Such issues have resulted in manufacturers rising to the challenge and developing innovative ways to combat such threats using shallow-mount and surface-mount products, which can offer the same if not better levels of protection as their legacy counterparts and meet relevant standards such as PAS68 and IWA14.
Heald has invested heavily in research and development over the past few years, which has led to us bringing many new products to market, including the world’s first sliding bollard solution – known as the Matador. Having listened to the needs of the market and identified regular install issues, it has created a product which not only requires minimal, if any, excavation but still allows permitted vehicles to be granted access to the perimeter that they secure. Available as a surface-mount and shallow-mount install, Heald’s award-winning Matador requires a maximum of 160mm excavation when opting for an electro-mechanical operation or has the potential to be surface mounted with the manual, electro-mechanical and hydraulic operation types, removing the need for excavation altogether.
As evidenced in recent years, celebratory and seasonal events have been a primary target for vehicle attacks. As such, hostile vehicle mitigation manufacturers have had the challenge of enhancing and developing product ranges to meet short-term needs through cost-effective solutions, which require minimal excavation – if any – along with rapid deployment of such products.
With heightened media reports of HVM attacks, it is imperative that local councils and event’s organisers consider the benefits of investing in such measures and the type of products they use. Individuals want themselves and their families to feel safe when attending large-scale events, while at the same time they don’t want to feel as though a ring of steel or concrete surrounds them. Ensuring visitors feel safe and secure while minimising anxieties will guarantee such events are successfully attended and they continue to be for years to come.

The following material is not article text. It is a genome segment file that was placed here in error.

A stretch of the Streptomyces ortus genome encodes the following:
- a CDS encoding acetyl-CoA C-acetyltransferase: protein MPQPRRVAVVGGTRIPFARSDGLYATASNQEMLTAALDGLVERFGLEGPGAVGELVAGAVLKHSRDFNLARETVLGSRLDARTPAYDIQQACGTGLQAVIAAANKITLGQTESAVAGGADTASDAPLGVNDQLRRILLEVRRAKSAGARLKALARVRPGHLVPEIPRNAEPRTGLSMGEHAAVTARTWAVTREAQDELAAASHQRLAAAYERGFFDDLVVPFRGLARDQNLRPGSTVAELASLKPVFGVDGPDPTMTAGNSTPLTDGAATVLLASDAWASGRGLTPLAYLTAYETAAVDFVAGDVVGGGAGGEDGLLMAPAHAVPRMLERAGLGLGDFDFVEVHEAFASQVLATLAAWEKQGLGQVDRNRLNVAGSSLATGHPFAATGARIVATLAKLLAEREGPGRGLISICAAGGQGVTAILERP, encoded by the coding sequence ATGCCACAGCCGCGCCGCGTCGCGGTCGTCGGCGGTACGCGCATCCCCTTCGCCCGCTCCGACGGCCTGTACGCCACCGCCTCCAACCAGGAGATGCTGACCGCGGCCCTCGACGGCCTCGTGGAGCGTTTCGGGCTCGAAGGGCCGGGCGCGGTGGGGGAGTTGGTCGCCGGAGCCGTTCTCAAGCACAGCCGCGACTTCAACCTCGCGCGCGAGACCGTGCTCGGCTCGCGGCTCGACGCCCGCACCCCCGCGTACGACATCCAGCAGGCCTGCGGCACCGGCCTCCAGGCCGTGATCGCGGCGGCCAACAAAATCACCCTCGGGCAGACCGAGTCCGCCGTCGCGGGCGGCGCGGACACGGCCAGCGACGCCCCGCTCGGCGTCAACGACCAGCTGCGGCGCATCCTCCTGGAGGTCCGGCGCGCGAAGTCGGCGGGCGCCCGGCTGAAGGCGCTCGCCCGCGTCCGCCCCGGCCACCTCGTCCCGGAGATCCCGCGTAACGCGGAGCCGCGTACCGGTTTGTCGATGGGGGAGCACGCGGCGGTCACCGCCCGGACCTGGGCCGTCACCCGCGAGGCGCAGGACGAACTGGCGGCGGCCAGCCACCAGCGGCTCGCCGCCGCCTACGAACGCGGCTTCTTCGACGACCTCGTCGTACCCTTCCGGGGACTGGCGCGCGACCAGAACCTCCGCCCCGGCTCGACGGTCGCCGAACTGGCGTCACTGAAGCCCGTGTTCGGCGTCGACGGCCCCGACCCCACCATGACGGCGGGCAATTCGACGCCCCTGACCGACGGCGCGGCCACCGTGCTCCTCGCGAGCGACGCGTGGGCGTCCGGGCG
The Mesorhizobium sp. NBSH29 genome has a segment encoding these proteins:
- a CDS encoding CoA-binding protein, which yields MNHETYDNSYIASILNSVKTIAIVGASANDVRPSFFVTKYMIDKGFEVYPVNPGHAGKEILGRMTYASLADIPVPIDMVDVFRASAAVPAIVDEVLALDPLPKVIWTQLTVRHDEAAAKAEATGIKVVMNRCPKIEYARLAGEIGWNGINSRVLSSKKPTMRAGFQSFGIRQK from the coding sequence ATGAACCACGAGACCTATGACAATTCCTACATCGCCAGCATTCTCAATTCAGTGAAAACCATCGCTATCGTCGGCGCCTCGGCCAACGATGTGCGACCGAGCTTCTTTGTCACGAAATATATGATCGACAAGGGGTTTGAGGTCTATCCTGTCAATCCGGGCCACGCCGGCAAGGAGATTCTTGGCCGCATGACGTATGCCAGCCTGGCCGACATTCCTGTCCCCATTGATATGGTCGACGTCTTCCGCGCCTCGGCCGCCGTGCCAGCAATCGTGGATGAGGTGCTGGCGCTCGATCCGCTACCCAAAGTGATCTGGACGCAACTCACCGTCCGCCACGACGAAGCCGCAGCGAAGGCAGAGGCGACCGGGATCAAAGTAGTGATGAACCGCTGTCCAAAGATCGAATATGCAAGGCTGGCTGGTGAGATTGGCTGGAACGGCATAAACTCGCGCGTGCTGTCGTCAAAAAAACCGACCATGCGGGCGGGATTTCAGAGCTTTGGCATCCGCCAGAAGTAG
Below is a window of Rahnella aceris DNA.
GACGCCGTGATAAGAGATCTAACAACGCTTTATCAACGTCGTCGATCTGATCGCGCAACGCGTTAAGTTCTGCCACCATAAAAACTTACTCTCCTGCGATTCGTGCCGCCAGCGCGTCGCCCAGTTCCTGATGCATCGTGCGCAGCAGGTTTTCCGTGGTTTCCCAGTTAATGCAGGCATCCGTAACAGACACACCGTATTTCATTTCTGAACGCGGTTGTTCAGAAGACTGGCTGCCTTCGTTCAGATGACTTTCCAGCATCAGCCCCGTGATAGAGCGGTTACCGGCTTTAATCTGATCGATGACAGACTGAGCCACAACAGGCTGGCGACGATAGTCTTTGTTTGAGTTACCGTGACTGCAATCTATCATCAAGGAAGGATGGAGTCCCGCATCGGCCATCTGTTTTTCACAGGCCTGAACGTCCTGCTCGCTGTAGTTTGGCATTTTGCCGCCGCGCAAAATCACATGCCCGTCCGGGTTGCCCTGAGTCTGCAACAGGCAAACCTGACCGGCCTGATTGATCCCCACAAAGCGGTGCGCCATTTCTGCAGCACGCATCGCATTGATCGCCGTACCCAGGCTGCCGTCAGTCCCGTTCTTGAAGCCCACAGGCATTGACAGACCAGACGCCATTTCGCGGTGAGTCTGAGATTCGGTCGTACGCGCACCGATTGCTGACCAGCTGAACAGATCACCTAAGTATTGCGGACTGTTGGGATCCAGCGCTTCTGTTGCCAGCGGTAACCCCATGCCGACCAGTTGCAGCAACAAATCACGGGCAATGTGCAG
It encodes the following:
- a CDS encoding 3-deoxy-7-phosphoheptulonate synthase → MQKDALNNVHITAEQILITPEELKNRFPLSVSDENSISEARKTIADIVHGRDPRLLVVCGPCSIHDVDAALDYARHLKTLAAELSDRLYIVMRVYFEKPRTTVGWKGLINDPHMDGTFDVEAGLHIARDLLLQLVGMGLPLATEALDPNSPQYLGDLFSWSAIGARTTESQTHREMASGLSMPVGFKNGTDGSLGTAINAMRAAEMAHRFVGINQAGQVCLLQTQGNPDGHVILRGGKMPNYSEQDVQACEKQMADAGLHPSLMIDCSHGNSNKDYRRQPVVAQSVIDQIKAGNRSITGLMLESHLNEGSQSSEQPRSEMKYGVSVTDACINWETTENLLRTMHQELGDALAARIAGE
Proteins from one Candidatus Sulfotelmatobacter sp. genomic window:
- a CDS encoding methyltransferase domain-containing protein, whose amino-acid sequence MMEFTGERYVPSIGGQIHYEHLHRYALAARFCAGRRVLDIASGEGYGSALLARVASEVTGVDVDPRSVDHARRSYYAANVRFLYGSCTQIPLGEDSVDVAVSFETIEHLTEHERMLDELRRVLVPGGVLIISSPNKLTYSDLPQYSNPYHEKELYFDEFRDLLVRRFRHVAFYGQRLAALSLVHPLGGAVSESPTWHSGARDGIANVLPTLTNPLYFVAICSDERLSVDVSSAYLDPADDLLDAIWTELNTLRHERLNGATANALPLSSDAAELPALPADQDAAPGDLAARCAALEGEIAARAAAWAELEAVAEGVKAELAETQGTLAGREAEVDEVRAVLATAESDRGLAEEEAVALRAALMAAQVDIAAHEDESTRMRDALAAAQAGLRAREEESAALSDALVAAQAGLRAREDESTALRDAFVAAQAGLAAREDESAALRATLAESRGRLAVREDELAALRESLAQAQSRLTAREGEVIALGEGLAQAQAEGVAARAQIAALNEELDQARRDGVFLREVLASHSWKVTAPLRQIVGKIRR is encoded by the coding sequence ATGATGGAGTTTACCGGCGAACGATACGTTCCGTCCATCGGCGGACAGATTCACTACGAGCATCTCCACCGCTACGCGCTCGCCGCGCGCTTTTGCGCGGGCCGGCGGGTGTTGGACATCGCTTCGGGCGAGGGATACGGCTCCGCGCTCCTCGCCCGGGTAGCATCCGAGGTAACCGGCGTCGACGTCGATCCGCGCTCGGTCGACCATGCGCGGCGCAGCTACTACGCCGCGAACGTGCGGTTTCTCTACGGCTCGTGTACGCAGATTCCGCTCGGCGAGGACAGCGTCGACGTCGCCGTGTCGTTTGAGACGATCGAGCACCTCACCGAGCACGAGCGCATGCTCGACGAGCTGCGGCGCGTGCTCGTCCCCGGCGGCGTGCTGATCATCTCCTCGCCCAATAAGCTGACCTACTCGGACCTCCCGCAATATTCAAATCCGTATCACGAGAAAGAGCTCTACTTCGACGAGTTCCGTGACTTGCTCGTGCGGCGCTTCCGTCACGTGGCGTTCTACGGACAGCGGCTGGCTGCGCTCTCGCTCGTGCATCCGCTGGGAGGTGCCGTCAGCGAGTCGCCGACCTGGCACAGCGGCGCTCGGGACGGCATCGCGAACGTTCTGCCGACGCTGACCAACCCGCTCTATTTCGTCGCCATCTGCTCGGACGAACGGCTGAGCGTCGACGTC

Typically, automated products – those that slide or retract – are powered hydraulically and require significant use of oil and energy to operate. With the use of greener energy increasing and the public’s appetite for a more sustainable way of living, it is imperative manufacturers embrace this challenge.
Again, Heald has focused on enhancing its tried and trusted product range with the Matador (and a variety of other products) now having the option to be operated both hydraulically and electro-mechanically. The latter of which results in 80 percent less power required to operate the product, making it ideal for a limited or temporary electrical supply or events where generators may be necessary.
Aesthetics of a product are also crucial to the surroundings in which they are installed. Depending on the location, security managers may want it to be evident that HVM measures are in place. However, in some instances, it might be that a security product needs to blend in with its surroundings to be complimentary or sympathetic to the areas and buildings in which they protect. Similarly, products which blend in with their surroundings also reduce the potential for heightening anxieties of the public.
It’s crucial that public services such as police forces and councils along with architects and planners are able to work together with manufacturers to enable our towns, cities and communities to thrive through ensuring individuals and communities are protected, feel safe and continue to enjoy public spaces.

Debbie Heald MBE is the Co-Founder and Managing Director of Heald Ltd. Debbie has been recognised in numerous awards, including being presented with an MBE for services to export and STEM.